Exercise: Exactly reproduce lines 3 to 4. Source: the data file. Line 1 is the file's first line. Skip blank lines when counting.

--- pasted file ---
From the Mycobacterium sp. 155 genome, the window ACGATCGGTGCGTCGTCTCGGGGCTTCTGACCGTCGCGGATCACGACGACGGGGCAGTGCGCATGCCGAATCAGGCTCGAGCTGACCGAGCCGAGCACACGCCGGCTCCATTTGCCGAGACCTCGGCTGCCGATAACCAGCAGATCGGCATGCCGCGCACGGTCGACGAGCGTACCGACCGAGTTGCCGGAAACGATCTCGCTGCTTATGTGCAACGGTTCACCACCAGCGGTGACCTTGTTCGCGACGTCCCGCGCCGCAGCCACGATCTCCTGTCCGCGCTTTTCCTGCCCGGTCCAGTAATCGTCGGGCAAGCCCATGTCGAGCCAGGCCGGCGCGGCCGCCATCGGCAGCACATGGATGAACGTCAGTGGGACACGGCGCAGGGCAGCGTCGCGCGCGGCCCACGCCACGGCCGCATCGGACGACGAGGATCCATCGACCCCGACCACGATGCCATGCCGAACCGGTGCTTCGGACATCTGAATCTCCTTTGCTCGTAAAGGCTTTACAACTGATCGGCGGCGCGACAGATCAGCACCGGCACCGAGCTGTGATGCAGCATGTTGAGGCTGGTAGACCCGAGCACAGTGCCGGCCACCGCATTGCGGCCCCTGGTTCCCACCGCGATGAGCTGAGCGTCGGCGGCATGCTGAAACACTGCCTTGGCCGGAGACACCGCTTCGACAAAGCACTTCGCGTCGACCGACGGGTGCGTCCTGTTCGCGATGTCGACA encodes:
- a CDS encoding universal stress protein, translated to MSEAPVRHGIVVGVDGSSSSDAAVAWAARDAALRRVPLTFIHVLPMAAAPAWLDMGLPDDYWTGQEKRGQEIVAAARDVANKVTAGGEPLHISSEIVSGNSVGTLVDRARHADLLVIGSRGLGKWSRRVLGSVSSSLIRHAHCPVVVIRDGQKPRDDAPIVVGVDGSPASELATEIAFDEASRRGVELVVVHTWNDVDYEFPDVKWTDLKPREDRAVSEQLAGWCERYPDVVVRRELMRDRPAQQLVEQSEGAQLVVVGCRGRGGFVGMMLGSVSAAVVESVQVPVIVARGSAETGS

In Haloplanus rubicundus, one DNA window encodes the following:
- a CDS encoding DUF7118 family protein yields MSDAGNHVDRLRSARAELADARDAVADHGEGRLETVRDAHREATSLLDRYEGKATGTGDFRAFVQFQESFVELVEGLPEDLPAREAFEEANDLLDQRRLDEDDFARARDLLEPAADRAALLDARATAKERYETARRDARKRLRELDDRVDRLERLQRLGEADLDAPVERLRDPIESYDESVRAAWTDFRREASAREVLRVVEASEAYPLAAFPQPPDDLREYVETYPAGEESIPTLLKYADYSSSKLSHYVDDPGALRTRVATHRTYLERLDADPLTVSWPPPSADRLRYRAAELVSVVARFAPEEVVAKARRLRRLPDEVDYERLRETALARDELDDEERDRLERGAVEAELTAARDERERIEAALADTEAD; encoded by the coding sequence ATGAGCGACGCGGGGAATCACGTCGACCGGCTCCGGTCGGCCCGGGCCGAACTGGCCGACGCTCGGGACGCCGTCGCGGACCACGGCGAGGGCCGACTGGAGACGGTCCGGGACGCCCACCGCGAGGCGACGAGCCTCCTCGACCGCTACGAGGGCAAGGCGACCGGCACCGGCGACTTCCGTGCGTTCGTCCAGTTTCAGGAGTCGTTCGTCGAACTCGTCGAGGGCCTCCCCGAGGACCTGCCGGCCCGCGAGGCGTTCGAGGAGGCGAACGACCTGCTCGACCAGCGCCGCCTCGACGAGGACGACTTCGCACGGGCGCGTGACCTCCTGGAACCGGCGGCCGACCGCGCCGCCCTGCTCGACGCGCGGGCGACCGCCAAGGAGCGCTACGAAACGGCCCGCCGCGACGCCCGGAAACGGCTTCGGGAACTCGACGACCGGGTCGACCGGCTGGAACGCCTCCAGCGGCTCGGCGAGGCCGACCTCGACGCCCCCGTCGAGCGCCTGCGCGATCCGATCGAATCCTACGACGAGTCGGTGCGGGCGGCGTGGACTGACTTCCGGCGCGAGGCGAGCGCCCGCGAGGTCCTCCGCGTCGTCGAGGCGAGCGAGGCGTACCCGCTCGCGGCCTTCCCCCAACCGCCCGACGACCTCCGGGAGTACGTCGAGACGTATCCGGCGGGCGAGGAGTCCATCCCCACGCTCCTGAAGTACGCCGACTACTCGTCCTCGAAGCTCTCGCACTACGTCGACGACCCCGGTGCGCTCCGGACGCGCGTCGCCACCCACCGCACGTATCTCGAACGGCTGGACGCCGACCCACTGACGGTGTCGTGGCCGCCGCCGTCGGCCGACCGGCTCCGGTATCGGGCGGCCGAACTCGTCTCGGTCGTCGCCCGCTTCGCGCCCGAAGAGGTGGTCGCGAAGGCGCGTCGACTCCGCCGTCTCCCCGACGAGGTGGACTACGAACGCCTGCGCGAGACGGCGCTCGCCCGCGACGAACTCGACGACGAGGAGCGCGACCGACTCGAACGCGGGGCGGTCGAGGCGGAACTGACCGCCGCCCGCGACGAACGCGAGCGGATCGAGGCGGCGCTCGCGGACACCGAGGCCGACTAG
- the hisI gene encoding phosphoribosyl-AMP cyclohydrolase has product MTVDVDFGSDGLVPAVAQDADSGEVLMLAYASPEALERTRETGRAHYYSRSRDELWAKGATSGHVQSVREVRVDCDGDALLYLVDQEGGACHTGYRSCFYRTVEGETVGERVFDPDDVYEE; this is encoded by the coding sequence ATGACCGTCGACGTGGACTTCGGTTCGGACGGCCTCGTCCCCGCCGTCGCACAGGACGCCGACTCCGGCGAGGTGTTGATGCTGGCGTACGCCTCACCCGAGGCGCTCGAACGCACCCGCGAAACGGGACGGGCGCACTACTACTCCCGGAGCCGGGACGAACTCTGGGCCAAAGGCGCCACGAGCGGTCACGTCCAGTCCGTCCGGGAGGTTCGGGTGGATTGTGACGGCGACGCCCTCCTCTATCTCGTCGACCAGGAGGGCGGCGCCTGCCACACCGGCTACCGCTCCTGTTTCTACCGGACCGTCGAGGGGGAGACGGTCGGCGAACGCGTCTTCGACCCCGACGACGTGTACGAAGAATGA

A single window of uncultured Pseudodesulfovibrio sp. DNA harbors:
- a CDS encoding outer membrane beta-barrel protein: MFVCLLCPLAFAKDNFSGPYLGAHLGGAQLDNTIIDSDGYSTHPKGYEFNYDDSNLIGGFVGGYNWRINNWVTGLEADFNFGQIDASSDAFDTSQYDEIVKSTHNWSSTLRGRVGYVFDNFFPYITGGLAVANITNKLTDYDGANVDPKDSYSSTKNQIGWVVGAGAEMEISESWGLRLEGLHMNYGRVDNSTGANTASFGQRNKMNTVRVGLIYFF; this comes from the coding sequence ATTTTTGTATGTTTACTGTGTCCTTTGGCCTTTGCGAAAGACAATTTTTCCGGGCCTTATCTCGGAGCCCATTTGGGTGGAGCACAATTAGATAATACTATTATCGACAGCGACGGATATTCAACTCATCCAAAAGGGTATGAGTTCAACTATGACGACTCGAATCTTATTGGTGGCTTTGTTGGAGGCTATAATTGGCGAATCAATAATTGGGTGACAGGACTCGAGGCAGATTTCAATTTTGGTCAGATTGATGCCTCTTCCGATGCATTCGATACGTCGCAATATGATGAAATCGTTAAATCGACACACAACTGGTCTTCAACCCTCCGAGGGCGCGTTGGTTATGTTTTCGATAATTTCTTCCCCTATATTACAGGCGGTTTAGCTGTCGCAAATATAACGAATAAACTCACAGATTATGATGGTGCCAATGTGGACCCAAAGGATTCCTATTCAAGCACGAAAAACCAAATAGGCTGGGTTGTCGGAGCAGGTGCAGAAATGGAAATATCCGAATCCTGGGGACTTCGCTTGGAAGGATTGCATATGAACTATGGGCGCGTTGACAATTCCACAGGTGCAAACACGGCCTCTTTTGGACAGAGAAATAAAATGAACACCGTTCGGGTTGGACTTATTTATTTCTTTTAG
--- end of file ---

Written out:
In Haloplanus rubicundus, one DNA window encodes the following:
- a CDS encoding DUF7118 family protein yields MSDAGNHVDRLRSARAELADARDAVADHGEGRLETVRDAHREATSLLDRYEGKATGTGDFRAFVQFQESFVELVEGLPEDLPAREAFEEANDLLDQRRLDEDDFARARDLLEPAADRAALLDARATAKERYETARRDARKRLRELDDRVDRLERLQRLGEADLDAPVERLRDPIESYDESVRAAWTDFRREASAREVLRVVEASEAYPLAAFPQPPDDLREYVETYPAGEESIPTLLKYADYSSSKLSHYVDDPGALRTRVATHRTYLERLDADPLTVSWPPPSADRLRYRAAELVSVVARFAPEEVVAKARRLRRLPDEVDYERLRETALARDELDDEERDRLERGAVEAELTAARDERERIEAALADTEAD; encoded by the coding sequence ATGAGCGACGCGGGGAATCACGTCGACCGGCTCCGGTCGGCCCGGGCCGAACTGGCCGACGCTCGGGACGCCGTCGCGGACCACGGCGAGGGCCGACTGGAGACGGTCCGGGACGCCCACCGCGAGGCGACGAGCCTCCTCGACCGCTACGAGGGCAAGGCGACCGGCACCGGCGACTTCCGTGCGTTCGTCCAGTTTCAGGAGTCGTTCGTCGAACTCGTCGAGGGCCTCCCCGAGGACCTGCCGGCCCGCGAGGCGTTCGAGGAGGCGAACGACCTGCTCGACCAGCGCCGCCTCGACGAGGACGACTTCGCACGGGCGCGTGACCTCCTGGAACCGGCGGCCGACCGCGCCGCCCTGCTCGACGCGCGGGCGACCGCCAAGGAGCGCTACGAAACGGCCCGCCGCGACGCCCGGAAACGGCTTCGGGAACTCGACGACCGGGTCGACCGGCTGGAACGCCTCCAGCGGCTCGGCGAGGCCGACCTCGACGCCCCCGTCGAGCGCCTGCGCGATCCGATCGAATCCTACGACGAGTCGGTGCGGGCGGCGTGGACTGACTTCCGGCGCGAGGCGAGCGCCCGCGAGGTCCTCCGCGTCGTCGAGGCGAGCGAGGCGTACCCGCTCGCGGCCTTCCCCCAACCGCCCGACGACCTCCGGGAGTACGTCGAGACGTATCCGGCGGGCGAGGAGTCCATCCCCACGCTCCTGAAGTACGCCGACTACTCGTCCTCGAAGCTCTCGCACTACGTCGACGACCCCGGTGCGCTCCGGACGCGCGTCGCCACCCACCGCACGTATCTCGAACGGCTGGACGCCGACCCACTGACGGTGTCGTGGCCGCCGCCGTCGGCCGACCGGCTCCGGTATCGGGCGGCCGAACTCGTCTCGGTCGTCGCCCGCTTCGCGCCCGAAGAGGTGGTCGCGAAGGCGCGTCGACTCCGCCGTCTCCCCGACGAGGTGGACTACGAACGCCTGCGCGAGACGGCGCTCGCCCGCGACGAACTCGACGACGAGGAGCGCGACCGACTCGAACGCGGGGCGGTCGAGGCGGAACTGACCGCCGCCCGCGACGAACGCGAGCGGATCGAGGCGGCGCTCGCGGACACCGAGGCCGACTAG